The Boulton Drawings
caused a bit of a stir at Christie's, not least because some distracted member of staff threw some of them out with the rubbish. An anonymous bin-man with a more discerning eye flogged them to a junk shop, where one John Booth bought them for £2.50. (He was after the hardboard folder they were stored in.)
"I thought they looked rather nice, house elevations and things," said Booth. "I showed them to a few dealers at Camden Passage, Islington. One offered me £60, another £100. I thought, hello, maybe they're really valuable. So I left them at Phillip's salerooms, and you could have knocked me over with the folder when they said they could be worth about £8,000 at auction."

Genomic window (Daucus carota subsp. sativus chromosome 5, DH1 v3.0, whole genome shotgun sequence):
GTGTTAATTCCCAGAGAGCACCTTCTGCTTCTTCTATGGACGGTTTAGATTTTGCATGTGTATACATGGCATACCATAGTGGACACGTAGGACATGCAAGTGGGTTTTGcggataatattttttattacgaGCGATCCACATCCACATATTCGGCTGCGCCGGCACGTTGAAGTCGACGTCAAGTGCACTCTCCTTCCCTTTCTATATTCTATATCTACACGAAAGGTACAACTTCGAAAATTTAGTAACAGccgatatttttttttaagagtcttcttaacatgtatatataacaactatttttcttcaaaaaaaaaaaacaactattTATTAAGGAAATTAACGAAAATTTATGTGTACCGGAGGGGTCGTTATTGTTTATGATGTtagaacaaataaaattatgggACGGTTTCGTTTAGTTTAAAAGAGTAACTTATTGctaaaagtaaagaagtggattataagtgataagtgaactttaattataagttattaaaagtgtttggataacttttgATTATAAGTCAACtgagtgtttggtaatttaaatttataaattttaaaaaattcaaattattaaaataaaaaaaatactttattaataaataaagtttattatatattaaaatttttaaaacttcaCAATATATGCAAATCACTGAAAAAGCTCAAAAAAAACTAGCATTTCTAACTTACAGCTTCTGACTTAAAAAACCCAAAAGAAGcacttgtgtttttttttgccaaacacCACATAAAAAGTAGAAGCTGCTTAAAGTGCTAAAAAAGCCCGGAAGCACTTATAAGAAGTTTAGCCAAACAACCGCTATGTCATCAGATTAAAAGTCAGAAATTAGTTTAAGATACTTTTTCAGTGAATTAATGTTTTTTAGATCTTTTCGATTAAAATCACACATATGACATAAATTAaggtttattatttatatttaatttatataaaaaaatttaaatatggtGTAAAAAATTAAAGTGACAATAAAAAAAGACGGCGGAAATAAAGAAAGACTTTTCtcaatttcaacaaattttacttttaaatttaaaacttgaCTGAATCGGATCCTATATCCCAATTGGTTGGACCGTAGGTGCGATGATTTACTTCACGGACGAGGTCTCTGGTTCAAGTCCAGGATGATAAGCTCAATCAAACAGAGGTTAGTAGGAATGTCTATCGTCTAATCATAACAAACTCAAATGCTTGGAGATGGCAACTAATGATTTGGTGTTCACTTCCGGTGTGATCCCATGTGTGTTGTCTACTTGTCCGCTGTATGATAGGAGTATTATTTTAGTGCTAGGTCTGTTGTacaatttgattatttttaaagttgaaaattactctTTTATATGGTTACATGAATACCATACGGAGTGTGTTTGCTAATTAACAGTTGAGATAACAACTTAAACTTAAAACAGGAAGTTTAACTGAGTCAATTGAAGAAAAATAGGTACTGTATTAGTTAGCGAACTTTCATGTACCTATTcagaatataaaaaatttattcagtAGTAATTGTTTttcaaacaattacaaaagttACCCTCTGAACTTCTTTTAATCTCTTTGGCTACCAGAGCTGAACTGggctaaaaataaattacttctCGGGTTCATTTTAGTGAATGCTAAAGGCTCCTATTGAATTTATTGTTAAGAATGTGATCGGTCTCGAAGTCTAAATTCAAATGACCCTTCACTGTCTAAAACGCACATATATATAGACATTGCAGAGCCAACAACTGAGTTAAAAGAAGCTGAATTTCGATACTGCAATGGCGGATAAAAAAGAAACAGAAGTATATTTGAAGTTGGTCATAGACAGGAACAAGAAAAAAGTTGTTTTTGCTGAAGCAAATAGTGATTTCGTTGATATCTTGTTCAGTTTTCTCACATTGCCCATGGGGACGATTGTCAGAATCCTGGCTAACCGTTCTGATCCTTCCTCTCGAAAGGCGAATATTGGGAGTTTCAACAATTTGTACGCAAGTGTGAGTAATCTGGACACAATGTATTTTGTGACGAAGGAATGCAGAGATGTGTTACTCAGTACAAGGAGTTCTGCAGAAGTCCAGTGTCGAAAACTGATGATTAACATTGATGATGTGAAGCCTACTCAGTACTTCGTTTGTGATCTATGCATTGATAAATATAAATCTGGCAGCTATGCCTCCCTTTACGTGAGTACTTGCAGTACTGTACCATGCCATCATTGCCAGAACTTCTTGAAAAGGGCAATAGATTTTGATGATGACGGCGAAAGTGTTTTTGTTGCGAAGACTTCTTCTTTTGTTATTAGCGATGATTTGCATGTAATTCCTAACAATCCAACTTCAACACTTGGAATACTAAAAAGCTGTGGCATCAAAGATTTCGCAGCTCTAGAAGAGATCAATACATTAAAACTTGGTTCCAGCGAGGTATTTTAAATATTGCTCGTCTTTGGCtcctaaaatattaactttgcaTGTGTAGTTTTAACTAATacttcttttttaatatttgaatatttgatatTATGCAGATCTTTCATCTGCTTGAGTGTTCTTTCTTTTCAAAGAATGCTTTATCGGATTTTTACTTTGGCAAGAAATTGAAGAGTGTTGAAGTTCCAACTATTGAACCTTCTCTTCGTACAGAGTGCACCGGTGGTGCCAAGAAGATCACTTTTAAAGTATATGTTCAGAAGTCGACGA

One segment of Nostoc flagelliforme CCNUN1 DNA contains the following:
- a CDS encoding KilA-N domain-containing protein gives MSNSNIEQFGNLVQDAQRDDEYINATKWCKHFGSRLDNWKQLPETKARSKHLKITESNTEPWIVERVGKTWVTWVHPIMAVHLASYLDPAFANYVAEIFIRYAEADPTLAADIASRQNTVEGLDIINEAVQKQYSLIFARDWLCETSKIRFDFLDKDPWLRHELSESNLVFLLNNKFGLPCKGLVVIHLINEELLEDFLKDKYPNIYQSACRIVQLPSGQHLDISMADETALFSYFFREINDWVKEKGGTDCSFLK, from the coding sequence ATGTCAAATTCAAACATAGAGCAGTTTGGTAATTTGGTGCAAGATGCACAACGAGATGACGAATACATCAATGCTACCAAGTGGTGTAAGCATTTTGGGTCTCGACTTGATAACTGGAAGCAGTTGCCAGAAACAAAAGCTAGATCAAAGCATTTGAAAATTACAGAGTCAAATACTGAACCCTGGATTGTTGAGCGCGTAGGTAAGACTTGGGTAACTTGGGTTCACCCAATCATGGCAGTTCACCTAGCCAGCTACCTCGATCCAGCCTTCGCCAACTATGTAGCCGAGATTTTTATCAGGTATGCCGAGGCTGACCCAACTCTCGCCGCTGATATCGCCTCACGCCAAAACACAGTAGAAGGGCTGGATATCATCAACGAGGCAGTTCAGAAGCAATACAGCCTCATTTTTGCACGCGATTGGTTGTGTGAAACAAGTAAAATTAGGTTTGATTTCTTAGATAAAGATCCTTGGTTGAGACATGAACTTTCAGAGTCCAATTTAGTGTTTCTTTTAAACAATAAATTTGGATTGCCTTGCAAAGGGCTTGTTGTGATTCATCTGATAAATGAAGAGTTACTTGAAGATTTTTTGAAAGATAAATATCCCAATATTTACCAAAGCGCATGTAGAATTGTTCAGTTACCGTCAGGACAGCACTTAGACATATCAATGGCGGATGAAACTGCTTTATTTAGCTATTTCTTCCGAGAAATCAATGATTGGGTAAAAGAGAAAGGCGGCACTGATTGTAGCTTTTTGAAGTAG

Unfortunately, Phillip's twigged that these must be part of the now-celebrated Tew sale, decided that their loyalty to their own kind outweighed any loyalty to their client, and ratted on him to Christie's, who demanded them back. Booth fought back, but by this time they were in Christie's possession, wherein lies nine points of the law.
Booth eventually settled for £1,500.